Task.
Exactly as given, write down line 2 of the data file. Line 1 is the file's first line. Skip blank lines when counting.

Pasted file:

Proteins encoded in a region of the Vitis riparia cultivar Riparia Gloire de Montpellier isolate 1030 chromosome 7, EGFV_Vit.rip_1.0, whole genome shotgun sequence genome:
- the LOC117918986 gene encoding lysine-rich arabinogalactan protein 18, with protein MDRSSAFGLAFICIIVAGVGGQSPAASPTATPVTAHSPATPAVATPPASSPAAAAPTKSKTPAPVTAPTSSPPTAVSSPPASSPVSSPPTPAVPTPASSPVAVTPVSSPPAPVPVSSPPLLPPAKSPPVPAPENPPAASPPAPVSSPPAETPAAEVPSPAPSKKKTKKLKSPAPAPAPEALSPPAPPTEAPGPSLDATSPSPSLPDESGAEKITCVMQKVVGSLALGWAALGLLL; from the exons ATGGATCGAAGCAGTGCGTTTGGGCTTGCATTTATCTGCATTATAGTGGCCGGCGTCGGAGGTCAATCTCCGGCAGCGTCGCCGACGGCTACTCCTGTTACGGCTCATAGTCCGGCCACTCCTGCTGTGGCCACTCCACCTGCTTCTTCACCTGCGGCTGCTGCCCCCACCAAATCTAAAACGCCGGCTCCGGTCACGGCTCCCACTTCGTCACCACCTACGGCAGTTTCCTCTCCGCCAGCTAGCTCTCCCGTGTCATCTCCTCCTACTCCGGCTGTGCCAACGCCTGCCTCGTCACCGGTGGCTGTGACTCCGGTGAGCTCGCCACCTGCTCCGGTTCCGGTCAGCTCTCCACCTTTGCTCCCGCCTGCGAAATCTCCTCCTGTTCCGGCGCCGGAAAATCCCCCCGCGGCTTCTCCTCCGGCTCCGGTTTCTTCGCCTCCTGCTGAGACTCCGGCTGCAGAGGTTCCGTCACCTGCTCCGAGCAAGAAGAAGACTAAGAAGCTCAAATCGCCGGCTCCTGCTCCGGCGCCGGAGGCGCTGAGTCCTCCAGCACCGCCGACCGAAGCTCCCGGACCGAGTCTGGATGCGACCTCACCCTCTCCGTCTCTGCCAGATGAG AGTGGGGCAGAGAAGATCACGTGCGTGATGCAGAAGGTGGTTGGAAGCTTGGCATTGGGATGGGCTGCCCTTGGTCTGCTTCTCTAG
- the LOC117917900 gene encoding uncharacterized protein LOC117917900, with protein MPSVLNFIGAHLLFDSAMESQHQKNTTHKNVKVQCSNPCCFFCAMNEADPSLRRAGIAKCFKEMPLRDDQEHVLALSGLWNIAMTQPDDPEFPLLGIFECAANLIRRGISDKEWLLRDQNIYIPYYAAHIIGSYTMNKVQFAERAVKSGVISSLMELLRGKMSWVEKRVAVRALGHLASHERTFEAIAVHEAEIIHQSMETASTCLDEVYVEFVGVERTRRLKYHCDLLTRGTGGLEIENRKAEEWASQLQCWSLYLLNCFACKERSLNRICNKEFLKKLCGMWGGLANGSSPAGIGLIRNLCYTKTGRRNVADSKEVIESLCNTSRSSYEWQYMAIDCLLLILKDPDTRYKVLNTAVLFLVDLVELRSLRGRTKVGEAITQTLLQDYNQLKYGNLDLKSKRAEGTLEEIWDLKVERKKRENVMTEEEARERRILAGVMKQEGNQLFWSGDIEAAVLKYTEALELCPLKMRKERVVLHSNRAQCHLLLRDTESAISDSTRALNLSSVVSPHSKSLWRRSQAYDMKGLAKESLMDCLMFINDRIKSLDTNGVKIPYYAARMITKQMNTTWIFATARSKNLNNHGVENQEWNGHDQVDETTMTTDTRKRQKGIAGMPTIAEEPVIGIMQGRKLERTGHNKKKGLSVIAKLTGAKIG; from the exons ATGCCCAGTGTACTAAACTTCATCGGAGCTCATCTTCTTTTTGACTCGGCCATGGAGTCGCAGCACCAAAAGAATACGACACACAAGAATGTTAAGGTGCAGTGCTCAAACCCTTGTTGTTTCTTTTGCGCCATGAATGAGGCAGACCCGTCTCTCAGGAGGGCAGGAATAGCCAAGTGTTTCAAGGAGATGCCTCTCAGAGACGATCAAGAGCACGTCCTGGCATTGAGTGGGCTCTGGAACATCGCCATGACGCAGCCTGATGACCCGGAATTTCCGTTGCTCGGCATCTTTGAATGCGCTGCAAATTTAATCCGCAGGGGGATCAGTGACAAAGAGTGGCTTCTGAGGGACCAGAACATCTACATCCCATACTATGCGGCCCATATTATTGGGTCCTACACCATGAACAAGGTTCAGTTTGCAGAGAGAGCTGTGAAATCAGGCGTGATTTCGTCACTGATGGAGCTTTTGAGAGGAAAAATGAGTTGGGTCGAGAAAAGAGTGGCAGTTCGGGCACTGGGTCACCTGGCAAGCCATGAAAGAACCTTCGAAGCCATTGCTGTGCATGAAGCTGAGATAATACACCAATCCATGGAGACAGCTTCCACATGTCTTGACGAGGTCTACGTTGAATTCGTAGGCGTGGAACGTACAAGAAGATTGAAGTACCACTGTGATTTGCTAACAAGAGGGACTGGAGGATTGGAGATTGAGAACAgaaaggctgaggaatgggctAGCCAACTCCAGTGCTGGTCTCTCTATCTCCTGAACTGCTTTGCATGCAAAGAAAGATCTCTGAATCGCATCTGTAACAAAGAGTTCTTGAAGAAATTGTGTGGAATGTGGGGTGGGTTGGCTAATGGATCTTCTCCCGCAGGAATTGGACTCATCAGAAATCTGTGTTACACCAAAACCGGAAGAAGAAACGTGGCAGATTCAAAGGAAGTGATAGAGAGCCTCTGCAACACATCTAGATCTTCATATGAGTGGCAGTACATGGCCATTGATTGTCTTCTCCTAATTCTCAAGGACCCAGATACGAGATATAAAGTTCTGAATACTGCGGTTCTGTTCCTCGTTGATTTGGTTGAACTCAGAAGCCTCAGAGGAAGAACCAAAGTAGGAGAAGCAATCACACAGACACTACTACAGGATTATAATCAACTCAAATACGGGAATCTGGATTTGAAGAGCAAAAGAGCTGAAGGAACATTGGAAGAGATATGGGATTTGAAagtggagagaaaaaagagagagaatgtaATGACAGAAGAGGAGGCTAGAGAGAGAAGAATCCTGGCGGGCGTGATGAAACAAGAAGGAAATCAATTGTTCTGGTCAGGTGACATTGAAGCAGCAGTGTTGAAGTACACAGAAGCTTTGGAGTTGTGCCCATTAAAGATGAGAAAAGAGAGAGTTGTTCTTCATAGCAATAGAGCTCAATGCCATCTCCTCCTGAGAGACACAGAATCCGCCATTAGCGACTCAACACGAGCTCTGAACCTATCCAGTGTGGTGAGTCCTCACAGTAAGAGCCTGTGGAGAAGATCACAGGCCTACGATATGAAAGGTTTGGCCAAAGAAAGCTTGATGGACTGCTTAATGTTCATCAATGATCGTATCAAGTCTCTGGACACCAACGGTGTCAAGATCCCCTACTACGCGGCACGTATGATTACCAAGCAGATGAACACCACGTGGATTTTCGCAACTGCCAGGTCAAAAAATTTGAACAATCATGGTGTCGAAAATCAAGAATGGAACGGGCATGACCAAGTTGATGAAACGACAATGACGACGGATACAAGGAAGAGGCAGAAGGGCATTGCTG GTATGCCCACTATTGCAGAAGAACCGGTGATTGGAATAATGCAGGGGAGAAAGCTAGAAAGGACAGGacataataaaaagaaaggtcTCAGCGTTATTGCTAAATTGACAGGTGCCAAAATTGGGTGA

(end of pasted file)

- the LOC117918986 gene encoding lysine-rich arabinogalactan protein 18, with protein MDRSSAFGLAFICIIVAGVGGQSPAASPTATPVTAHSPATPAVATPPASSPAAAAPTKSKTPAPVTAPTSSPPTAVSSPPASSPVSSPPTPAVPTPASSPVAVTPVSSPPAPVPVSSPPLLPPAKSPPVPAPENPPAASPPAPVSSPPAETPAAEVPSPAPSKKKTKKLKSPAPAPAPEALSPPAPPTEAPGPSLDATSPSPSLPDESGAEKITCVMQKVVGSLALGWAALGLLL; from the exons ATGGATCGAAGCAGTGCGTTTGGGCTTGCATTTATCTGCATTATAGTGGCCGGCGTCGGAGGTCAATCTCCGGCAGCGTCGCCGACGGCTACTCCTGTTACGGCTCATAGTCCGGCCACTCCTGCTGTGGCCACTCCACCTGCTTCTTCACCTGCGGCTGCTGCCCCCACCAAATCTAAAACGCCGGCTCCGGTCACGGCTCCCACTTCGTCACCACCTACGGCAGTTTCCTCTCCGCCAGCTAGCTCTCCCGTGTCATCTCCTCCTACTCCGGCTGTGCCAACGCCTGCCTCGTCACCGGTGGCTGTGACTCCGGTGAGCTCGCCACCTGCTCCGGTTCCGGTCAGCTCTCCACCTTTGCTCCCGCCTGCGAAATCTCCTCCTGTTCCGGCGCCGGAAAATCCCCCCGCGGCTTCTCCTCCGGCTCCGGTTTCTTCGCCTCCTGCTGAGACTCCGGCTGCAGAGGTTCCGTCACCTGCTCCGAGCAAGAAGAAGACTAAGAAGCTCAAATCGCCGGCTCCTGCTCCGGCGCCGGAGGCGCTGAGTCCTCCAGCACCGCCGACCGAAGCTCCCGGACCGAGTCTGGATGCGACCTCACCCTCTCCGTCTCTGCCAGATGAG AGTGGGGCAGAGAAGATCACGTGCGTGATGCAGAAGGTGGTTGGAAGCTTGGCATTGGGATGGGCTGCCCTTGGTCTGCTTCTCTAG